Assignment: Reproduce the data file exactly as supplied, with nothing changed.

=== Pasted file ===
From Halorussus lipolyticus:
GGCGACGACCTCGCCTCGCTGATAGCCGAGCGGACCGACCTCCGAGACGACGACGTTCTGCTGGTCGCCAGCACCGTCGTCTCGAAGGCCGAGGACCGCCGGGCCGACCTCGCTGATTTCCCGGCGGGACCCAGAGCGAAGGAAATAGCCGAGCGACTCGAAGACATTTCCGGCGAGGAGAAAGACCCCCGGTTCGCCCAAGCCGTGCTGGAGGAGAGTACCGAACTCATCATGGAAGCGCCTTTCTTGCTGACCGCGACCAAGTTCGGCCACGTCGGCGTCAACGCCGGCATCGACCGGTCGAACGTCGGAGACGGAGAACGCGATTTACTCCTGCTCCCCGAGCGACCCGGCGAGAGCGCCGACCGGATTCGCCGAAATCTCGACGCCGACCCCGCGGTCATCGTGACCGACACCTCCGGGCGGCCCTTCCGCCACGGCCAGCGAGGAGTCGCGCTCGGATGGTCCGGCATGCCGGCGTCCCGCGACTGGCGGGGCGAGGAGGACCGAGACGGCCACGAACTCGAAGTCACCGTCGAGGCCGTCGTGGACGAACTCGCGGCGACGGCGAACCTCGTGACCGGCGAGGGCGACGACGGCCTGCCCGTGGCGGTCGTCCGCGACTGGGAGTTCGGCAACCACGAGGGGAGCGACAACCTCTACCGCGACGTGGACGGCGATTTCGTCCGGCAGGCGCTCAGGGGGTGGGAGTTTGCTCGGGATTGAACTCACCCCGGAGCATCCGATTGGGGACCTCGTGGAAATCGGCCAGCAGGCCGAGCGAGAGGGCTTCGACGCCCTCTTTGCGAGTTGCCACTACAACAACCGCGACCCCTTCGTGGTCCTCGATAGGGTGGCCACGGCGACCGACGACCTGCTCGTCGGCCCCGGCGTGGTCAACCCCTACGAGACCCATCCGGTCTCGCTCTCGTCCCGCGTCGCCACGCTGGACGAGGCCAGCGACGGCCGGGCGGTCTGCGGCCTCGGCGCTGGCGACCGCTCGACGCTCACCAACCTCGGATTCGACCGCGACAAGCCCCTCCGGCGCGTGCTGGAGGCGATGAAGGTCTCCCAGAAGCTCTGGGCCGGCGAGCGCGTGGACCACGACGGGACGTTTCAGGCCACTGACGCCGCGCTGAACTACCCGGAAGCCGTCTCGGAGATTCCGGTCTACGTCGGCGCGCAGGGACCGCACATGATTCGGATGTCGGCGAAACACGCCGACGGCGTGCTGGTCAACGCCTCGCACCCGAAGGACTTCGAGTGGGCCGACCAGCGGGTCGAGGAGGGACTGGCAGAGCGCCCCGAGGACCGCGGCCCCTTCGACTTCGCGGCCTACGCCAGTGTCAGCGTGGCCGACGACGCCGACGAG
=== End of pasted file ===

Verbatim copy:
From Halorussus lipolyticus:
GGCGACGACCTCGCCTCGCTGATAGCCGAGCGGACCGACCTCCGAGACGACGACGTTCTGCTGGTCGCCAGCACCGTCGTCTCGAAGGCCGAGGACCGCCGGGCCGACCTCGCTGATTTCCCGGCGGGACCCAGAGCGAAGGAAATAGCCGAGCGACTCGAAGACATTTCCGGCGAGGAGAAAGACCCCCGGTTCGCCCAAGCCGTGCTGGAGGAGAGTACCGAACTCATCATGGAAGCGCCTTTCTTGCTGACCGCGACCAAGTTCGGCCACGTCGGCGTCAACGCCGGCATCGACCGGTCGAACGTCGGAGACGGAGAACGCGATTTACTCCTGCTCCCCGAGCGACCCGGCGAGAGCGCCGACCGGATTCGCCGAAATCTCGACGCCGACCCCGCGGTCATCGTGACCGACACCTCCGGGCGGCCCTTCCGCCACGGCCAGCGAGGAGTCGCGCTCGGATGGTCCGGCATGCCGGCGTCCCGCGACTGGCGGGGCGAGGAGGACCGAGACGGCCACGAACTCGAAGTCACCGTCGAGGCCGTCGTGGACGAACTCGCGGCGACGGCGAACCTCGTGACCGGCGAGGGCGACGACGGCCTGCCCGTGGCGGTCGTCCGCGACTGGGAGTTCGGCAACCACGAGGGGAGCGACAACCTCTACCGCGACGTGGACGGCGATTTCGTCCGGCAGGCGCTCAGGGGGTGGGAGTTTGCTCGGGATTGAACTCACCCCGGAGCATCCGATTGGGGACCTCGTGGAAATCGGCCAGCAGGCCGAGCGAGAGGGCTTCGACGCCCTCTTTGCGAGTTGCCACTACAACAACCGCGACCCCTTCGTGGTCCTCGATAGGGTGGCCACGGCGACCGACGACCTGCTCGTCGGCCCCGGCGTGGTCAACCCCTACGAGACCCATCCGGTCTCGCTCTCGTCCCGCGTCGCCACGCTGGACGAGGCCAGCGACGGCCGGGCGGTCTGCGGCCTCGGCGCTGGCGACCGCTCGACGCTCACCAACCTCGGATTCGACCGCGACAAGCCCCTCCGGCGCGTGCTGGAGGCGATGAAGGTCTCCCAGAAGCTCTGGGCCGGCGAGCGCGTGGACCACGACGGGACGTTTCAGGCCACTGACGCCGCGCTGAACTACCCGGAAGCCGTCTCGGAGATTCCGGTCTACGTCGGCGCGCAGGGACCGCACATGATTCGGATGTCGGCGAAACACGCCGACGGCGTGCTGGTCAACGCCTCGCACCCGAAGGACTTCGAGTGGGCCGACCAGCGGGTCGAGGAGGGACTGGCAGAGCGCCCCGAGGACCGCGGCCCCTTCGACTTCGCGGCCTACGCCAGTGTCAGCGTGGCCGACGACGCCGACGAG